Delivering the goods: Event Cinema Technical Handbook offers useful advice for live offerings


“If I had had this document in my hands when I started, it would have saved me a lot of time and spared me a lot of headaches.”

—Robin Boldon, BBC Worldwide

The growth of the event cinema industry worldwide has been unexpected and unprecedented. An accidental outcome of digitization, the live broadcast of “alternative content” or “additional programming,” or the quaint “other digital stuff,” has come a long way since those first pioneers paved the way for this industry in the early 2000s.

Today, event cinema is the fastest-growing sector at the box office, predicted to be worth $1 billion by 2017, and it may occupy an average of 5% of the world’s box office by then as well, although anecdotal evidence already claims box-office shares variously as 21% (Picturehouse Cinemas, U.K.), 48% (The Light House Cinema, U.K.) and incredibly, 50% (Folkets Hus Och Parker, Sweden).

Such rapid growth is great news, but it is unregulated and entirely organic. While the headlines have been celebrating record-breaking figures in the tens of millions of dollars and the business itself has certainly moved into a second phase of maturity, with Harry Styles of One Direction beaming at us from the trades, Monty Python quips in the press, and David (“Doctor Who”) Tennant looking moody on the posters, the backbone of this industry, namely the technology, has unfortunately not received the same level of attention.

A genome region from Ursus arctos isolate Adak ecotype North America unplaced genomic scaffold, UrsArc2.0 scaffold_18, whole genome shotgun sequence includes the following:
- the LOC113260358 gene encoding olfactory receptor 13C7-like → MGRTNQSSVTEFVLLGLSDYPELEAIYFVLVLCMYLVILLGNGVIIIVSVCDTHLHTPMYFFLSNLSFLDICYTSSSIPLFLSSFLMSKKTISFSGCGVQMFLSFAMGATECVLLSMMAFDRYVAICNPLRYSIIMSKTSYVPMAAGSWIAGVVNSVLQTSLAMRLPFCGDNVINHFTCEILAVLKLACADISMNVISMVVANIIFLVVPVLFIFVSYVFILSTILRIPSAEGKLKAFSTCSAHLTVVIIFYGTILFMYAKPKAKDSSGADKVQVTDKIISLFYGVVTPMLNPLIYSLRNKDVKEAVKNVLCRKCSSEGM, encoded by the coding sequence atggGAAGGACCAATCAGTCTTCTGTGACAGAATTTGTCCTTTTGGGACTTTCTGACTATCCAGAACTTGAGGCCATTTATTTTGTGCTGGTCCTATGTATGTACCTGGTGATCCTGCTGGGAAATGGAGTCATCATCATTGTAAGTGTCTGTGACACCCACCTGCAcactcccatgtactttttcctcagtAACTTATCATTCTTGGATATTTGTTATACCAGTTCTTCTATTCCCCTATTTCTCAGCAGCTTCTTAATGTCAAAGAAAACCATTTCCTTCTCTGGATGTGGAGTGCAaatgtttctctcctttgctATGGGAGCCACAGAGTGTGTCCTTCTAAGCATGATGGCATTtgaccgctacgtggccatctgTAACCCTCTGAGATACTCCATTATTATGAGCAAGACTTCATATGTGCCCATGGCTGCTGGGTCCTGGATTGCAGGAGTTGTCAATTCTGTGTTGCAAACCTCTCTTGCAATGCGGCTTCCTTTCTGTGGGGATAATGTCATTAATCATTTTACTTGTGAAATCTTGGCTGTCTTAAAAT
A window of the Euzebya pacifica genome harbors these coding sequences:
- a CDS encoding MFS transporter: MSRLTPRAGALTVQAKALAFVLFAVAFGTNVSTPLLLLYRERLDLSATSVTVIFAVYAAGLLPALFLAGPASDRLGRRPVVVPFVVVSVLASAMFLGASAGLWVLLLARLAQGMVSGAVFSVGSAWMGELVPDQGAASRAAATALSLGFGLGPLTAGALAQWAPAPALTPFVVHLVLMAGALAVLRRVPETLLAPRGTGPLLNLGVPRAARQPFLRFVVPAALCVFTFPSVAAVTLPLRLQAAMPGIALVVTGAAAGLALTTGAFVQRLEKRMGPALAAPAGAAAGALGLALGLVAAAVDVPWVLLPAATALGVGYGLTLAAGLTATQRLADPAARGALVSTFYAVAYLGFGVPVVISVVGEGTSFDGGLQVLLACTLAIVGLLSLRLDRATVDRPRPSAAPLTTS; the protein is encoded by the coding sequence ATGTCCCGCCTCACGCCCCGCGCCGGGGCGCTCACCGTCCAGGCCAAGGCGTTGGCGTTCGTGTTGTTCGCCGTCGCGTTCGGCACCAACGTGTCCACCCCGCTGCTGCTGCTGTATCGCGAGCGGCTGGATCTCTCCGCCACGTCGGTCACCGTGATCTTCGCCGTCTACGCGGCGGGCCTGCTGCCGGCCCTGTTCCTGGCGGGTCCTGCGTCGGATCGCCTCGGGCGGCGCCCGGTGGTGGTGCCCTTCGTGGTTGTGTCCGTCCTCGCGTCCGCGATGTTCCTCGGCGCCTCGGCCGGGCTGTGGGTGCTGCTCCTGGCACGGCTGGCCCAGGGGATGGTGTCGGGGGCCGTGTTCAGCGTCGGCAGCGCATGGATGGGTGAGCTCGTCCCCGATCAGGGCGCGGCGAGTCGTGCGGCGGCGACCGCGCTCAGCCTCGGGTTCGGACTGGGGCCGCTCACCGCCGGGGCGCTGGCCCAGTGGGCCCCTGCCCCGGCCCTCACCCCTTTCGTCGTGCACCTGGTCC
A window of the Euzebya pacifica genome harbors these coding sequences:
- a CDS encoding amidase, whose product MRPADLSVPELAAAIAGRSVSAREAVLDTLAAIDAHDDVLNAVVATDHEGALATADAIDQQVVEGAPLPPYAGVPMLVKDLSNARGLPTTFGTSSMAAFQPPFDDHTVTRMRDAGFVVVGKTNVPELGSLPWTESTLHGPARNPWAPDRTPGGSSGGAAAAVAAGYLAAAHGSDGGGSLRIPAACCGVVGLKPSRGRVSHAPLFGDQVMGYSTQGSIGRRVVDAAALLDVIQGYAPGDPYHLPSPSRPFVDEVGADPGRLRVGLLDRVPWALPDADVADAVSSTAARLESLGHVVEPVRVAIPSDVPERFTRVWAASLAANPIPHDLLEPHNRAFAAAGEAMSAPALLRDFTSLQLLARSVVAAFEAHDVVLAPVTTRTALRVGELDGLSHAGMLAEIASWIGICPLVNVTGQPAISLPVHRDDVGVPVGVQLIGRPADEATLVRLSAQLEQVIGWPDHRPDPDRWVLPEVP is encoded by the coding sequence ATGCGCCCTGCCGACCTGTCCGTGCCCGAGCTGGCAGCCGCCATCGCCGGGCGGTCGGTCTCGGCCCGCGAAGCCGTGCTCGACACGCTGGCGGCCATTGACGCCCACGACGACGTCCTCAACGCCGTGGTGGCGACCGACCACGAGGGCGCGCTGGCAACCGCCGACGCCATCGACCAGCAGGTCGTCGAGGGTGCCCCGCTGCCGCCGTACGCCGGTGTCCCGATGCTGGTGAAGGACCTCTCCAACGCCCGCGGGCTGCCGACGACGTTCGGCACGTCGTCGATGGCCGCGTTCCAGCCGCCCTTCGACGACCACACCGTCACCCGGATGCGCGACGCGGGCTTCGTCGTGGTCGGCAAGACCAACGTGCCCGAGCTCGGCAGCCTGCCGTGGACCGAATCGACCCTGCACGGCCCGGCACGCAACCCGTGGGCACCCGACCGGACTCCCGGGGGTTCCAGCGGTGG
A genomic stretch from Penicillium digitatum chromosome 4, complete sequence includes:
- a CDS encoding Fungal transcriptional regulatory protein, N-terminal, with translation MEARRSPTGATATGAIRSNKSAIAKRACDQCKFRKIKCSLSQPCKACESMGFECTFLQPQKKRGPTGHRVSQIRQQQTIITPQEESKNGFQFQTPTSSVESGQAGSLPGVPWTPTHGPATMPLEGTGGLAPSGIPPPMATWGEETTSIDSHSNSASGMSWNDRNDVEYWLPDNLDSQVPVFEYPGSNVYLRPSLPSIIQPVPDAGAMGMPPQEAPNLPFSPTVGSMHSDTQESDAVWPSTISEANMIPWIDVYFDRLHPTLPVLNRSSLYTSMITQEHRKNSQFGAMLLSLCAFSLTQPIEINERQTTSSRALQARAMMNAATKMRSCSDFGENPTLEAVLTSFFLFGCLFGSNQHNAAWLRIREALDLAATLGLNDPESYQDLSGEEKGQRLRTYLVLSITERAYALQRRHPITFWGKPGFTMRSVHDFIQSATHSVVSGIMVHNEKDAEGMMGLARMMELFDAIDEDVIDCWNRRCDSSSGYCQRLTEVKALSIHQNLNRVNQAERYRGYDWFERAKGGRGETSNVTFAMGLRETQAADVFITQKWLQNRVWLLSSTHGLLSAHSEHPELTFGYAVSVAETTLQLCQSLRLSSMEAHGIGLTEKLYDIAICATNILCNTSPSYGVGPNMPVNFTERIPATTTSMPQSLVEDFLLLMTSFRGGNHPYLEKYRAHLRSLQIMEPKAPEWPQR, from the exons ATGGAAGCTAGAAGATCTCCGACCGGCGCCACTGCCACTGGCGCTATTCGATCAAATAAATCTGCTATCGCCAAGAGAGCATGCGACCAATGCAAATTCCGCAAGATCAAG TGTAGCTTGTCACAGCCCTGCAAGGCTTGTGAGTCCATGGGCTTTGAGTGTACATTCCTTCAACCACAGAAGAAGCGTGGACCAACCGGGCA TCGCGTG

Without the technology there would be no event cinema industry, but the consequence of a sector that has emerged without fanfare or strategy is that there is no real directive on the processes required to get the content onto the screen. There’s been nowhere for those involved to turn to except one another and this has worked well on the whole, but the industry is now at a level where the knowledge has to be standardized and laid out clearly. As the industry continues to diversify, there is a need for a manual, a go-to resource available to both newcomers and existing users to find out about the supply chain, understand the use of terminology, etc.

In January, the Event Cinema Association published its Technical Delivery Handbook for live delivery. Laid out in five chapters covering live capture at the venue, satellite delivery, distribution, exhibition and sound, as well as a comprehensive glossary of terms, we feel it is an essential tool to educate and inform this increasingly diverse sector, but also to aid growth and add credibility to the industry.

The TDH committee was assembled from ECA members from each link in the supply chain for event cinema, and we spent time working out exactly who this book was for, the tone it should take and, crucially, how technical it ought to be. It’s aimed at newcomers and mid-level management—the last thing we wanted was to blind people with science and put them off altogether. The impartiality of this handbook was integral to the tone; we were at pains to avoid this becoming a sales pitch for the competing voices in the handbook.